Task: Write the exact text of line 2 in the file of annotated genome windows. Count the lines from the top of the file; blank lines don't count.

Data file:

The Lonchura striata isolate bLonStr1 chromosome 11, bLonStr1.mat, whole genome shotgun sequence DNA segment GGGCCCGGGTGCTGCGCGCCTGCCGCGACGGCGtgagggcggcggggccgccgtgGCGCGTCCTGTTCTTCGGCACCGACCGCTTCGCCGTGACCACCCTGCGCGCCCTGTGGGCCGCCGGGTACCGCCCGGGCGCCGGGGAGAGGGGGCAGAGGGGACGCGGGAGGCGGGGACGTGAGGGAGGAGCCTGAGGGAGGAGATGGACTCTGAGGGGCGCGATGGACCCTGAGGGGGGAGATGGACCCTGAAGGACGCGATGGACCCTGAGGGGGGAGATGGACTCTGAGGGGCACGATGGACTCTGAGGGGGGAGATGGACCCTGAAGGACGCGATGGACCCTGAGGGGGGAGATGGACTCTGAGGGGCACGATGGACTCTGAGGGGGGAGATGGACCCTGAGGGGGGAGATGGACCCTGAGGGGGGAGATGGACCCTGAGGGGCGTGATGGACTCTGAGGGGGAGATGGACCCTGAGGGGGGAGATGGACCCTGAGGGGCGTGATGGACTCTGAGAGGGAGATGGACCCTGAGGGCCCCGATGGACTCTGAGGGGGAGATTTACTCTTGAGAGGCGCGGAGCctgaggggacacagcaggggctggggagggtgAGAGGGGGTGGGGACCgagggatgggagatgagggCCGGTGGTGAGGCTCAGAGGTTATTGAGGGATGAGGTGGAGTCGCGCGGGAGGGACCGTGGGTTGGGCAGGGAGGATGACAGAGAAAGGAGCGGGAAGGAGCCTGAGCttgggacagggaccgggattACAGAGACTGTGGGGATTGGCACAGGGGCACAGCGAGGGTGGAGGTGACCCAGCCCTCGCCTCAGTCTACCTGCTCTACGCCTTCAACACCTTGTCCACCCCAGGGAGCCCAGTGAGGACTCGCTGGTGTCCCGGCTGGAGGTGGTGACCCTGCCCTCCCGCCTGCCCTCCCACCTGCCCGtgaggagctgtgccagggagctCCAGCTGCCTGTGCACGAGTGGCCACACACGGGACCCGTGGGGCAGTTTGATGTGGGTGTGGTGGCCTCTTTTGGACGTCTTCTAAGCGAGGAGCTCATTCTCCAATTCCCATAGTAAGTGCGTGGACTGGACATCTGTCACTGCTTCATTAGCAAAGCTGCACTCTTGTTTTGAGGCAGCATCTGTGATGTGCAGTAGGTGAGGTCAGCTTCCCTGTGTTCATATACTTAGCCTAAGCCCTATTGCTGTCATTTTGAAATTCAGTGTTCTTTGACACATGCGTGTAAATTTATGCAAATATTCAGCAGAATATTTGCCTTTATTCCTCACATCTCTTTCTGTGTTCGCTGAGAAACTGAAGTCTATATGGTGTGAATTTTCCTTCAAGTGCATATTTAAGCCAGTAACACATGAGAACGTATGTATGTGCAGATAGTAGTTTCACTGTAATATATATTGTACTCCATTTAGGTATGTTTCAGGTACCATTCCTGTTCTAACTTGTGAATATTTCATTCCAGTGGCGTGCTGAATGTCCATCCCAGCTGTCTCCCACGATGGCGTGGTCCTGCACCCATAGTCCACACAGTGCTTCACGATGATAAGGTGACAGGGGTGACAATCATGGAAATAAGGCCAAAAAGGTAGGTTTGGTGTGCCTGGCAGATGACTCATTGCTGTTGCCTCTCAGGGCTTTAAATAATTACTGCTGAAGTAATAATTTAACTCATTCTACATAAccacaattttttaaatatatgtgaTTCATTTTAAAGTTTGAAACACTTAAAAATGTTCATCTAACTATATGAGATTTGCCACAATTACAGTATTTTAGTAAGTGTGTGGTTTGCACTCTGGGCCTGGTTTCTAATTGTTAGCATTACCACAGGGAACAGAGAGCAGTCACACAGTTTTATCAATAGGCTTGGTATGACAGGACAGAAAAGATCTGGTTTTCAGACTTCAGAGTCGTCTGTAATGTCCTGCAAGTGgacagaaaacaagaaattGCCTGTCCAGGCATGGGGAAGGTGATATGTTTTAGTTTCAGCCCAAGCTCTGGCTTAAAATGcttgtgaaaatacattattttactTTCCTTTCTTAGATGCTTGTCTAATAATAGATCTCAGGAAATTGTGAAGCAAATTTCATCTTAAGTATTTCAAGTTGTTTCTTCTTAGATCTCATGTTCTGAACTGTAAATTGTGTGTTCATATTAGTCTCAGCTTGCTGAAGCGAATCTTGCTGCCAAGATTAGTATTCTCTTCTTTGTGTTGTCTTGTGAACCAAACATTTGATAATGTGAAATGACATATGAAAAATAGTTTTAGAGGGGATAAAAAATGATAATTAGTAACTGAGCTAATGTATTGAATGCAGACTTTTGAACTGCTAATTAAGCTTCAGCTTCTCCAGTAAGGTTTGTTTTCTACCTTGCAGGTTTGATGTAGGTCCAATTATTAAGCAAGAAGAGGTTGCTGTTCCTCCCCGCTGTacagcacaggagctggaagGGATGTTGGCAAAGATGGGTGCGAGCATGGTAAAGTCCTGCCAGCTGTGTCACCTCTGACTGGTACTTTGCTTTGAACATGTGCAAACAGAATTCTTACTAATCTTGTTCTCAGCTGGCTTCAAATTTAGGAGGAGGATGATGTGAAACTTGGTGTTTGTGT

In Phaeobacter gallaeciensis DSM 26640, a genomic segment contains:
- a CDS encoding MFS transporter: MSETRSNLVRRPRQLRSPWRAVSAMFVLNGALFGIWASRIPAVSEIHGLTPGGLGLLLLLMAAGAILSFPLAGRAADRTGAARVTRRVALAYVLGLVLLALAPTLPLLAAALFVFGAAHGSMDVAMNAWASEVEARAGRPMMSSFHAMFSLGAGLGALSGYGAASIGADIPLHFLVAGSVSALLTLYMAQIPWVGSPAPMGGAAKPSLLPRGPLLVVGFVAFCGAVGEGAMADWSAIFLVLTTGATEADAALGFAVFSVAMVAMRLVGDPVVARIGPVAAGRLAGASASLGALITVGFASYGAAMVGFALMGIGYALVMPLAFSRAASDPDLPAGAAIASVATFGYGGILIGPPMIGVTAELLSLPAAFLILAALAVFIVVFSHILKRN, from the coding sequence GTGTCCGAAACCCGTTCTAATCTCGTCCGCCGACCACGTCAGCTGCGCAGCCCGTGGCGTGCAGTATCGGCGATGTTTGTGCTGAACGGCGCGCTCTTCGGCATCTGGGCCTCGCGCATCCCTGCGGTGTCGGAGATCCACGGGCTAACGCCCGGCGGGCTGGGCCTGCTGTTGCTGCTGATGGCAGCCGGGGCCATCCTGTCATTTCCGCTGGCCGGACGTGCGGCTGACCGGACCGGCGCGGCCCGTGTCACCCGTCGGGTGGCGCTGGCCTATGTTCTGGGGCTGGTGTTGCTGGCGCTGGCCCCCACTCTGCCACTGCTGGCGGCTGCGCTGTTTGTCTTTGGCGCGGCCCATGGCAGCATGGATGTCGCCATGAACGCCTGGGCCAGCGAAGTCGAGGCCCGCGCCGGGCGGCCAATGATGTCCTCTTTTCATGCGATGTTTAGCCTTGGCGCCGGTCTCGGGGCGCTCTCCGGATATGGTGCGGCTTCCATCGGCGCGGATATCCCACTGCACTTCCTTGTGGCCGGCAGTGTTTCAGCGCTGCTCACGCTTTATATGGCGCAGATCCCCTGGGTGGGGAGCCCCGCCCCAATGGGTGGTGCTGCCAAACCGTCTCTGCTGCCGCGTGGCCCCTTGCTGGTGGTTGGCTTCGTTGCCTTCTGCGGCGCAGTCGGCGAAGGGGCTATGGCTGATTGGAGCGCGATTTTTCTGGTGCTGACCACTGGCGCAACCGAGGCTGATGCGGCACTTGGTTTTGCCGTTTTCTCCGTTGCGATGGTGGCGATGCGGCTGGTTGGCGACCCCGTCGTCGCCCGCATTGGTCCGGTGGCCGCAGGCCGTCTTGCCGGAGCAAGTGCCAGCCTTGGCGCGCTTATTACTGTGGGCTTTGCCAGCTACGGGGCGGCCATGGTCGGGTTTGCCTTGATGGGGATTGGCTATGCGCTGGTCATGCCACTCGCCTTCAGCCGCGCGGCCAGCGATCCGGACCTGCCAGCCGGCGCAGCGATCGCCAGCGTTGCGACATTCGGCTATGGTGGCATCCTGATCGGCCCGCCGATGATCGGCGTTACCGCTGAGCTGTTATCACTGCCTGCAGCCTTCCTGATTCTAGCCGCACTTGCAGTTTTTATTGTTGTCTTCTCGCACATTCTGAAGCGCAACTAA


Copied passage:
In Phaeobacter gallaeciensis DSM 26640, a genomic segment contains: